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It Took A Village: My First Newsroom, And The Writer I Became There

Jessica Lipnack: "My first byline made me want to be a reporter. And it taught me that publishing is always a collaboration." (Davi Ozolin/flickr)
Jessica Lipnack: "My first byline made me want to be a reporter. And it taught me that publishing is always a collaboration." (Davi Ozolin/flickr)
This article is more than 5 years old.

My first byline, a one-paragraph story about a birthday party in our hometown daily, brought fame—and shame. Our class had written the piece together, but it was published under my name, singling me out for credit that should have been shared. I was 6 years old.

In the other half of our family’s attached house lived my personal deity, Janet, a college graduate and a reporter at The Pottstown Mercury. In a more stately home on our small street lived The Mercury’s publisher and editor, Mr. Hill, who looked like Jiminy Cricket.

That first byline made me want to be a reporter. And it taught me that publishing is always a collaboration.

Karen, the Social Page reporter, would be out for six weeks recovering from a woman’s operation. Could I start the next afternoon?

When I was 9, Janet took me to Sunnybrook Ballroom to meet Dick Clark, the teen idol Fabian, and a couple of the regulars from American Bandstand. Fabian said he’d never heard the name Jessica before and kissed me on the cheek. I wanted to work at The Mercury even more.

So as soon as I turned 16, I wrote to Mr. Hill asking for a summer job. He replied with an encouraging letter then called the day after to say that Karen, the Social Page reporter, would be out for six weeks recovering from a woman’s operation. Could I start the next afternoon?

I was at least a decade younger than everyone else in the newsroom, one of three women, if you could call me that, among a dozen men. Though I’d never had a job, I did have the most basic reporter skill. Our sixth-grade class had learned touch-typing at the high school Commercial Department, where we competed for words-per-minute.

The Mercury had a circulation of 12,000 when I started and was a talent feeder for the then-twice-daily, now-defunct Philadelphia Bulletin. Mercury reporters trained at the Pottstown Borough Hall police blotter; at fires (I covered the general-alarm blaze at Bause’s Drugstore); and accidents ("Was it a fender bender?" Helen would ask, screening calls. She was the switchboard operator, who also wrote the column Chit Chat About Our Neighbors).

Fifteen of us were packed into about 300-square-feet near The Mercury’s front door. Business, Circulation, Advertising, Photography and the Switchboard took up the rest of the ground floor.

I sat in a six-desk rectangle between the humorous Religion editor and the Social Page editor, a very thin woman my mother’s age, whose voice and hands trembled.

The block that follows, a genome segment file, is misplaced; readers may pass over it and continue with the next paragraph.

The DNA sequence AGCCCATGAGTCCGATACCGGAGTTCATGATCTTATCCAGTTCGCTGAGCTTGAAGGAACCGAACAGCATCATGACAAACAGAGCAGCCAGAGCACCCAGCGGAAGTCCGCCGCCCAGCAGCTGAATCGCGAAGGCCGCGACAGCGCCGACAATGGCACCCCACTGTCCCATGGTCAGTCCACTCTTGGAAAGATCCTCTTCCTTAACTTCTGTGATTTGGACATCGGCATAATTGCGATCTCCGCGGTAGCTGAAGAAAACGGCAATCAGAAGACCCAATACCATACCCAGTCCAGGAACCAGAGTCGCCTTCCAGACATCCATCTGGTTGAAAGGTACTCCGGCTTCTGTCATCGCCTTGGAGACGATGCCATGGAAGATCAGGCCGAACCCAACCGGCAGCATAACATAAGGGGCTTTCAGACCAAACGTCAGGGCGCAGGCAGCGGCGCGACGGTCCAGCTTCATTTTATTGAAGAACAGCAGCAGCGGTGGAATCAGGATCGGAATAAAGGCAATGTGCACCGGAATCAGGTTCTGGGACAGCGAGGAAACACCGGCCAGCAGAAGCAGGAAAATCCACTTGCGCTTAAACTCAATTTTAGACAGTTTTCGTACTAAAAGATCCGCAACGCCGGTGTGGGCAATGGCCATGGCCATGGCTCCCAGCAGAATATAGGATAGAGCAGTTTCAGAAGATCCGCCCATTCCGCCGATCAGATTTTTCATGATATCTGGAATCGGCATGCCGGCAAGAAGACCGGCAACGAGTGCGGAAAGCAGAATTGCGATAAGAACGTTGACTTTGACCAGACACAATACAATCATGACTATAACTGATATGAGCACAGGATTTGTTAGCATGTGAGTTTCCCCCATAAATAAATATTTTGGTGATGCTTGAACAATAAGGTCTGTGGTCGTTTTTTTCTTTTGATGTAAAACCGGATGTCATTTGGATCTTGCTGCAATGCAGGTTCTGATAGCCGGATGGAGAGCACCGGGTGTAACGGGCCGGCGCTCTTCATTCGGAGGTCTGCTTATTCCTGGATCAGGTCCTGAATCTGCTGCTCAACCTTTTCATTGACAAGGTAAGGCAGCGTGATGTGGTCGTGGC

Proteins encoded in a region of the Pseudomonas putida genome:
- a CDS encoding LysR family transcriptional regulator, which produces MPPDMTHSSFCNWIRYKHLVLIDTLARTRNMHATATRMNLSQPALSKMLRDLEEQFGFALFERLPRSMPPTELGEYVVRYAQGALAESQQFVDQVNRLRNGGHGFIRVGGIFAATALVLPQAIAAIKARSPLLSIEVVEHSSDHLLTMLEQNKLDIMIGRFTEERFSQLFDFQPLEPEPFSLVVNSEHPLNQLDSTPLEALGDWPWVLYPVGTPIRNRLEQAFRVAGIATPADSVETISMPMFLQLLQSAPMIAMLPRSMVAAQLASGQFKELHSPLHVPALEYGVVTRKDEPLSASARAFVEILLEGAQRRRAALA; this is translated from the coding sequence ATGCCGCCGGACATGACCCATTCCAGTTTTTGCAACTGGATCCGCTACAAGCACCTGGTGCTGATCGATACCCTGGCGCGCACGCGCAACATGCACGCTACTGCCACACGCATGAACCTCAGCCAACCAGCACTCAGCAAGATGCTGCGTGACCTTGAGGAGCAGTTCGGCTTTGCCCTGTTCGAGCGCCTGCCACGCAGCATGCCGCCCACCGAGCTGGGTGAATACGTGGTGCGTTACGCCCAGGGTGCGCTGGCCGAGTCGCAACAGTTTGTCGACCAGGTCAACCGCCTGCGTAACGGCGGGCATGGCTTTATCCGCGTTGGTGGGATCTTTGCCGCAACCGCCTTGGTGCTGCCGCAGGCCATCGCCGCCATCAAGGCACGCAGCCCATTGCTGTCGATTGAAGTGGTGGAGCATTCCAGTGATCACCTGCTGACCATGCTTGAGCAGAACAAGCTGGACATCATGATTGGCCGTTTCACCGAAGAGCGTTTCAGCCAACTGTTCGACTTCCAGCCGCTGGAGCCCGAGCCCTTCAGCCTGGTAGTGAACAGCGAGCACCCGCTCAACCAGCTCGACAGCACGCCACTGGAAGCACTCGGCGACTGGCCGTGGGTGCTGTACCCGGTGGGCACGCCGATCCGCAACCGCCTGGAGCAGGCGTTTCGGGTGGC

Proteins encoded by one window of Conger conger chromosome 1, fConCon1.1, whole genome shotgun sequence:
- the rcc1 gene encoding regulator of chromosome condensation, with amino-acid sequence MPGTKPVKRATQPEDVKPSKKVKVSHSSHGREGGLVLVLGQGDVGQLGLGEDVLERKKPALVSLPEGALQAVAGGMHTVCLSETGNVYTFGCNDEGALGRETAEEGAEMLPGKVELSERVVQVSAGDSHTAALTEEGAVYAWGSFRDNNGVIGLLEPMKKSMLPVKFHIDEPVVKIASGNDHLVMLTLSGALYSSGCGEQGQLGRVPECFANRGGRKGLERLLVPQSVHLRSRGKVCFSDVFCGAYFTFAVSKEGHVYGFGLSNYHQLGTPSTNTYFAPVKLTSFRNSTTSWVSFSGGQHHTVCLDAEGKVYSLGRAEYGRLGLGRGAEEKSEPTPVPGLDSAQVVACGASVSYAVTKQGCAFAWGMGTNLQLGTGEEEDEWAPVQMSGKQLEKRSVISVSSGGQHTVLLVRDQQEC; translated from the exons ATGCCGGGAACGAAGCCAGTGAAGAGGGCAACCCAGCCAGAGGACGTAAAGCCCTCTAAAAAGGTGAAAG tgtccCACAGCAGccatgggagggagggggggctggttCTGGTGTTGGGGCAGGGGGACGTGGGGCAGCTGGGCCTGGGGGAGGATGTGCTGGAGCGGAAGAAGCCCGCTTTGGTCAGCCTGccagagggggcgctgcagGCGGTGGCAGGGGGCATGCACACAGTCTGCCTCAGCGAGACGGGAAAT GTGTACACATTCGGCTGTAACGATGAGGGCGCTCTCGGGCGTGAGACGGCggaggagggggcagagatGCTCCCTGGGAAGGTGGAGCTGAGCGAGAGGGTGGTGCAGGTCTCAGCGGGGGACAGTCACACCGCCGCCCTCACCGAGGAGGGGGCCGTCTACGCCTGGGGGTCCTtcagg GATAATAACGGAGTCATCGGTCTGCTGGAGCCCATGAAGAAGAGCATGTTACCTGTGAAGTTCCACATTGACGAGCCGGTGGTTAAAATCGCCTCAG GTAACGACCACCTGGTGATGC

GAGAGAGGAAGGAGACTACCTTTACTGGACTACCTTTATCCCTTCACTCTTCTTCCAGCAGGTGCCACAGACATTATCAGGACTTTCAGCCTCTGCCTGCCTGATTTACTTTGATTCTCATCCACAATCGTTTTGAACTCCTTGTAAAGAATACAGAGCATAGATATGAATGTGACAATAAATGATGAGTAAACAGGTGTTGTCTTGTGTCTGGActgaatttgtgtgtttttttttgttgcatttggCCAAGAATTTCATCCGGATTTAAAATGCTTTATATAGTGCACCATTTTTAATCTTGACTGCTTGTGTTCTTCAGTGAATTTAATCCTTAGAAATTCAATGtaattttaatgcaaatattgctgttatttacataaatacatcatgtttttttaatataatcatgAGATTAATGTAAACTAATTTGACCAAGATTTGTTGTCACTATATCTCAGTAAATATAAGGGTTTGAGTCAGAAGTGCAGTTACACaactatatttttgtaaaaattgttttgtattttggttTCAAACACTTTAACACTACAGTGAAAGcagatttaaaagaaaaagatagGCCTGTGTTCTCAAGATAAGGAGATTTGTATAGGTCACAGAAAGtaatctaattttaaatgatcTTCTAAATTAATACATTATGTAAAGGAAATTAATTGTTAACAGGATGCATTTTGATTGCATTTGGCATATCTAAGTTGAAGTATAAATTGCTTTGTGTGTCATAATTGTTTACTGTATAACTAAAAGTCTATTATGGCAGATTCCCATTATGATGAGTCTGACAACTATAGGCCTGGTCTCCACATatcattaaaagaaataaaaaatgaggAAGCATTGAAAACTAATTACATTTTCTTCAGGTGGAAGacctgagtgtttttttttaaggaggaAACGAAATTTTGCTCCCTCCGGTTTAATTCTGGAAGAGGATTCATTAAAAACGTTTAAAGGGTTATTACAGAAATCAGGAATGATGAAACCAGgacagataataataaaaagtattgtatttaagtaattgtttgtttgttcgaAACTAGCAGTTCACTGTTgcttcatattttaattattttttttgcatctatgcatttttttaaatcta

Across from me sat a newshound who typed faster with two fingers than any with ten—except the other Social Page reporter, who transcribed the names and addresses of everyone admitted to and discharged from the hospital by phone every night at lightning velocity. The lists ran daily.

The police reporter sat kitty-corner to me; the best investigative reporter sat behind him. The Sports editor and his rookie assistant sat by the window to my right. The Morgue, the paper’s clippings library, behind them. Just beyond sports were the two teletype machines, AP and UPI, 24/7 wire feeds from around the world that Billy the Copyboy ripped off and handed to Boyle, the managing editor, a few more feet to the left. Mr. Hill’s door, usually closed, was to Boyle’s right.

Mr. Hill made the assignments, and Boyle edited the articles. Both were my bosses.

Mr. Hill left the assignments he’d typed on sheets of torn-off newsprint at our desks. Mine usually included rebukes for misspelling, poor reporting, or missing the point of his assignment.

An ascot of ashes down his white shirt, the Kent-smoking Boyle yelled, “Lipnack!” or “Miss Lipnack!” in response to my drafts, thrown back with angry marks and looks. He could demand two or three rewrites before marking them up and sending them upstairs to the pressroom.

At 16, I took criticism badly. Both men’s ways of correcting my work may have hurt, but they worked.

I learned to write multiple drafts on different subjects quickly, to state the facts, tell the story and pare down words. I learned AP style, 40 hours-a-week, 3:00 -11:00 p.m., and, in subsequent years, 4:30 p.m. - 1:30 a.m.

...the writerly camaraderie that I learned [at The Mercury] have stayed with me for 50 years.

Boyle returned fewer drafts; Mr. Hill gave more interesting assignments: two grafs on Lions Club meeting, five grafs on Owls; a feature on the Boy Scout Jamboree at nearby Valley Forge Park (How many hot dogs do 17,000 scouts eat?); a three-sentence outraged Letter to the Editor signed by one of the aliases Mr. Hill used for his views; take over Dear Beatrice column, make up three questions, give advice.

I worked for four summers in all, the last before my third year of college, when Mr. Hill, although annoyed, agreed to hire me for only six weeks.

I wanted to work there one more time before going abroad for my junior year. I knew I would never come back but I wanted to take The Mercury with me. The technical skills, the editorial relationship, and the writerly camaraderie that I learned there have stayed with me for 50 years. And when I see my byline, I have that same duel between fame and shame, knowing that I never have written anything alone.

Related:

Jessica Lipnack Twitter Cognoscenti contributor
Jessica Lipnack is the author of six books, including "Networking" and "The Age of the Network."

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